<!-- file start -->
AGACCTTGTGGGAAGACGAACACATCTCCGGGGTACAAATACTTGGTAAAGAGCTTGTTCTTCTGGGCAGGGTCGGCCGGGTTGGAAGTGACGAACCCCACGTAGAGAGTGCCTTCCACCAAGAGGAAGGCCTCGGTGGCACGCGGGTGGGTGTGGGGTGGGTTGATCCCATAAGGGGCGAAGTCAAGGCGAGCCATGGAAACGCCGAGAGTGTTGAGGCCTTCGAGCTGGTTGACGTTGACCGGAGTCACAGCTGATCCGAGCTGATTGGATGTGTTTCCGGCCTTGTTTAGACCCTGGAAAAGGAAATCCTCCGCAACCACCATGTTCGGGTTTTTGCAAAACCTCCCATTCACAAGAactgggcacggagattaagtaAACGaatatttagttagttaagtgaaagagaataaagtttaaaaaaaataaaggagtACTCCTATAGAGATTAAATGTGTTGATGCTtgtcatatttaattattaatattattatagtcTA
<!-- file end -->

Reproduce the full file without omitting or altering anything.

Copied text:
AGACCTTGTGGGAAGACGAACACATCTCCGGGGTACAAATACTTGGTAAAGAGCTTGTTCTTCTGGGCAGGGTCGGCCGGGTTGGAAGTGACGAACCCCACGTAGAGAGTGCCTTCCACCAAGAGGAAGGCCTCGGTGGCACGCGGGTGGGTGTGGGGTGGGTTGATCCCATAAGGGGCGAAGTCAAGGCGAGCCATGGAAACGCCGAGAGTGTTGAGGCCTTCGAGCTGGTTGACGTTGACCGGAGTCACAGCTGATCCGAGCTGATTGGATGTGTTTCCGGCCTTGTTTAGACCCTGGAAAAGGAAATCCTCCGCAACCACCATGTTCGGGTTTTTGCAAAACCTCCCATTCACAAGAactgggcacggagattaagtaAACGaatatttagttagttaagtgaaagagaataaagtttaaaaaaaataaaggagtACTCCTATAGAGATTAAATGTGTTGATGCTtgtcatatttaattattaatattattatagtcTA